Testing an Information Intervention: Experimental Evidence on the Effect of Jamie Oliver on Fizzy Drinks Demand
John Gibson (),
Steven Tucker () and
MPRA Paper from University Library of Munich, Germany
We conducted a salient purchasing experiment to test if an information intervention alters fizzy drinks demand. Subjects in our experiment initially made five rounds of purchases, for 14 items (energy drinks, colas, and lemonades) selected from a stratified sample of retailers. Subjects faced seven pricing environments, reflecting baseline prices, two ad valorem taxes, two specific taxes, and ad valorem and specific price cuts to reflect retailer discounting. Subjects then watched a video presentation by celebrity chef Jamie Oliver, which highlighted adverse health effects of sugary drinks. The five rounds of choices were then repeated, to generate within-subject before and after demands that show an overall 25% reduction in purchases due to the information intervention. Demand for one sugar-free option, Diet Coke, rose 36% after the intervention. The impacts under baseline prices were little different to those seen in conjunction with tax-induced price rises. Effects of the information intervention were larger for females, for the young, for the less educated, for those usually spending more on soft drinks, and for those who usually ignore sugar content when making purchases.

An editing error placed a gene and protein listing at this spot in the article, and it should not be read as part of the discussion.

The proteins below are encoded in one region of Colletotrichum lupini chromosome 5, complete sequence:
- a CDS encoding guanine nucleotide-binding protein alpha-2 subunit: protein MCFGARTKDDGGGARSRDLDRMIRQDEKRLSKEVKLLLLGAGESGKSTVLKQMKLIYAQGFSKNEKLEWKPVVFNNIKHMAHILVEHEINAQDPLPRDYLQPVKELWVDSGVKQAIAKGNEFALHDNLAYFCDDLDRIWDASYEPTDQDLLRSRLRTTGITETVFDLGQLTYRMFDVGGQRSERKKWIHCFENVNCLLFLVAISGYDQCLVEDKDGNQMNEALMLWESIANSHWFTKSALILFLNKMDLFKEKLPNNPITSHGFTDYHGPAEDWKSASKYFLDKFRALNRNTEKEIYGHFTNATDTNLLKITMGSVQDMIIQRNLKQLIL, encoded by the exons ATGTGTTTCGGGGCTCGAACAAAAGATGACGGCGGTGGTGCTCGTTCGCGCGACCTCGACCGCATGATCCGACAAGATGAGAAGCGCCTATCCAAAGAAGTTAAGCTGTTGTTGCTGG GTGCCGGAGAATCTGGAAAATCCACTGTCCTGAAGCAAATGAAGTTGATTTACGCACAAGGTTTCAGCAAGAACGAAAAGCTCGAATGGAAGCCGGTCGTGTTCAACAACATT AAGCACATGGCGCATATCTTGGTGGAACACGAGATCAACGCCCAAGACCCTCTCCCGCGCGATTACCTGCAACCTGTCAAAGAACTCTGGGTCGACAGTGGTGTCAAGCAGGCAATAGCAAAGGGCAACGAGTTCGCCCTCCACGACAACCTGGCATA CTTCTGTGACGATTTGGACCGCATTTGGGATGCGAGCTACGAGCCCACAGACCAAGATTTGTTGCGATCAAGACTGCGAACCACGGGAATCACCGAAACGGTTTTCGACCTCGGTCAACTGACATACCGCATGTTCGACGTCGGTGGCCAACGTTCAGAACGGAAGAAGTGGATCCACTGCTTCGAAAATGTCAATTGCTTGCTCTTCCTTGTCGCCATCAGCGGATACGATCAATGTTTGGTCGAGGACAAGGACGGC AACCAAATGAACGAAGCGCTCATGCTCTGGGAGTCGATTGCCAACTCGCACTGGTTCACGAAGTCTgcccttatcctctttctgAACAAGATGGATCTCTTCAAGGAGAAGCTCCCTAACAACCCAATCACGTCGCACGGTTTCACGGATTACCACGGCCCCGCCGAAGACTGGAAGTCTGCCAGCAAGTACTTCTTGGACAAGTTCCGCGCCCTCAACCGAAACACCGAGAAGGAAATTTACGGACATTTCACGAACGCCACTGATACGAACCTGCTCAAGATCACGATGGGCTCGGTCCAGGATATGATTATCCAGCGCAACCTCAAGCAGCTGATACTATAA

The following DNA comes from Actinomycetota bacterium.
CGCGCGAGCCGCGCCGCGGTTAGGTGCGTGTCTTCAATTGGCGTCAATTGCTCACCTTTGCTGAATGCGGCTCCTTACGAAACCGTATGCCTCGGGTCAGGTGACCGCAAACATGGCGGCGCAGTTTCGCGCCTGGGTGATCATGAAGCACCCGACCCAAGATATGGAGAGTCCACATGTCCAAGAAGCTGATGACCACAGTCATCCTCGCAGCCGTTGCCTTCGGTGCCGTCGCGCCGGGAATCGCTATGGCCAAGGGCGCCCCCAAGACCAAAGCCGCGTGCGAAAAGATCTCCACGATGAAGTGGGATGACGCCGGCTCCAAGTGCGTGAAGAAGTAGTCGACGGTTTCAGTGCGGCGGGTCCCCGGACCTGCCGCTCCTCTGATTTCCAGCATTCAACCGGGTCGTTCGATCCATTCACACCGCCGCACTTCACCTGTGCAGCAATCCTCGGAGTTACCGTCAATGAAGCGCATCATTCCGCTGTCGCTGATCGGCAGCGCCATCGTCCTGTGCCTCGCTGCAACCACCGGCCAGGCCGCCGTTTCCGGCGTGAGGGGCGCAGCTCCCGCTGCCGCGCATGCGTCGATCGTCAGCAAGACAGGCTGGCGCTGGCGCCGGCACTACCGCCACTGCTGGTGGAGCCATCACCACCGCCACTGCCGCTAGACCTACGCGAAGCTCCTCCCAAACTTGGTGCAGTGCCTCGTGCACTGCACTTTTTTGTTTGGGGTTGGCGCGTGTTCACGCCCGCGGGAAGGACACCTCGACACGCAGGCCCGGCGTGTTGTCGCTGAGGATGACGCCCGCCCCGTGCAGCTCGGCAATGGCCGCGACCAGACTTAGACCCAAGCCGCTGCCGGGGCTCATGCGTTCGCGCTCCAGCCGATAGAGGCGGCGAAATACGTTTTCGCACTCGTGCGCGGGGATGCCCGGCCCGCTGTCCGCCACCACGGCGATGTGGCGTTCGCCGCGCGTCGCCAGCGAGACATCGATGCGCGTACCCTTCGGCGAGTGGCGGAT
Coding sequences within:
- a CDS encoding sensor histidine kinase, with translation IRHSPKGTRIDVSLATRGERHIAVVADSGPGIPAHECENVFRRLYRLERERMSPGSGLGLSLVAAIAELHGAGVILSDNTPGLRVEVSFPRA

Keywords: Experiment; Health; Information; Jamie Oliver; Soda taxes; Sugar (search for similar items in EconPapers)
JEL-codes: C91 D83 I18 (search for similar items in EconPapers)
New Economics Papers: this item is included in nep-exp
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Working Paper: Testing an Information Intervention: Experimental Evidence on the Effect of Jamie Oliver on Fizzy Drinks Demand (2019)
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Persistent link: https://EconPapers.repec.org/RePEc:pra:mprapa:94182
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